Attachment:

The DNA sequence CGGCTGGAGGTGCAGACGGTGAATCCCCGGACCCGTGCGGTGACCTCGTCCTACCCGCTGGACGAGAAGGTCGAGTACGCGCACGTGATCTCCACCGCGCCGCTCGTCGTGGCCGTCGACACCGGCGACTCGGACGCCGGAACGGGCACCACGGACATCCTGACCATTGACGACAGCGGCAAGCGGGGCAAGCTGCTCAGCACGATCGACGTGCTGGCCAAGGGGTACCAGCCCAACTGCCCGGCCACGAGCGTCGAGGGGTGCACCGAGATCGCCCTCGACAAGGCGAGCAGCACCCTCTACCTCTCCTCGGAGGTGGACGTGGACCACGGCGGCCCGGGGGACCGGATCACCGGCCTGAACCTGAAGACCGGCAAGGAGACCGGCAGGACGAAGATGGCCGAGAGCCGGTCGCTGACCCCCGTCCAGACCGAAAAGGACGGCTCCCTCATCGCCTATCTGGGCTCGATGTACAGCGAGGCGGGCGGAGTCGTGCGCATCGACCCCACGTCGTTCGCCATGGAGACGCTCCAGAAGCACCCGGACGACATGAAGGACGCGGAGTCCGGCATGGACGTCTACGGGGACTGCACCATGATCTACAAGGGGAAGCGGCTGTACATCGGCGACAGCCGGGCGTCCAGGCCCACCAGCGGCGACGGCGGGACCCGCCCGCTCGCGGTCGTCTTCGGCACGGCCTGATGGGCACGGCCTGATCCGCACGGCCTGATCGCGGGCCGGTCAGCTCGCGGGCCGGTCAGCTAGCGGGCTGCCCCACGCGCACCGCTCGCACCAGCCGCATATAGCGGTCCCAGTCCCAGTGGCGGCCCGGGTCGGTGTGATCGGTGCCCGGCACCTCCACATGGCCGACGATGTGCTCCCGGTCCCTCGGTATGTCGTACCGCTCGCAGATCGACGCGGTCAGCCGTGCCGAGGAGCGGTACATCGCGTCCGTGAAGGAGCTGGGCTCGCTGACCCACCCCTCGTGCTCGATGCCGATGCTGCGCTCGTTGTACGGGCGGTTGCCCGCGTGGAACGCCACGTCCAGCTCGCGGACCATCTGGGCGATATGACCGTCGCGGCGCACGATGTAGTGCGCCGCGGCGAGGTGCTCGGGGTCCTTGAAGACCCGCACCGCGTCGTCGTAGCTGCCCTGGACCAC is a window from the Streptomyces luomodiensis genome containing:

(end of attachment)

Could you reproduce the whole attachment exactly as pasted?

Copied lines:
The DNA sequence CGGCTGGAGGTGCAGACGGTGAATCCCCGGACCCGTGCGGTGACCTCGTCCTACCCGCTGGACGAGAAGGTCGAGTACGCGCACGTGATCTCCACCGCGCCGCTCGTCGTGGCCGTCGACACCGGCGACTCGGACGCCGGAACGGGCACCACGGACATCCTGACCATTGACGACAGCGGCAAGCGGGGCAAGCTGCTCAGCACGATCGACGTGCTGGCCAAGGGGTACCAGCCCAACTGCCCGGCCACGAGCGTCGAGGGGTGCACCGAGATCGCCCTCGACAAGGCGAGCAGCACCCTCTACCTCTCCTCGGAGGTGGACGTGGACCACGGCGGCCCGGGGGACCGGATCACCGGCCTGAACCTGAAGACCGGCAAGGAGACCGGCAGGACGAAGATGGCCGAGAGCCGGTCGCTGACCCCCGTCCAGACCGAAAAGGACGGCTCCCTCATCGCCTATCTGGGCTCGATGTACAGCGAGGCGGGCGGAGTCGTGCGCATCGACCCCACGTCGTTCGCCATGGAGACGCTCCAGAAGCACCCGGACGACATGAAGGACGCGGAGTCCGGCATGGACGTCTACGGGGACTGCACCATGATCTACAAGGGGAAGCGGCTGTACATCGGCGACAGCCGGGCGTCCAGGCCCACCAGCGGCGACGGCGGGACCCGCCCGCTCGCGGTCGTCTTCGGCACGGCCTGATGGGCACGGCCTGATCCGCACGGCCTGATCGCGGGCCGGTCAGCTCGCGGGCCGGTCAGCTAGCGGGCTGCCCCACGCGCACCGCTCGCACCAGCCGCATATAGCGGTCCCAGTCCCAGTGGCGGCCCGGGTCGGTGTGATCGGTGCCCGGCACCTCCACATGGCCGACGATGTGCTCCCGGTCCCTCGGTATGTCGTACCGCTCGCAGATCGACGCGGTCAGCCGTGCCGAGGAGCGGTACATCGCGTCCGTGAAGGAGCTGGGCTCGCTGACCCACCCCTCGTGCTCGATGCCGATGCTGCGCTCGTTGTACGGGCGGTTGCCCGCGTGGAACGCCACGTCCAGCTCGCGGACCATCTGGGCGATATGACCGTCGCGGCGCACGATGTAGTGCGCCGCGGCGAGGTGCTCGGGGTCCTTGAAGACCCGCACCGCGTCGTCGTAGCTGCCCTGGACCAC is a window from the Streptomyces luomodiensis genome containing: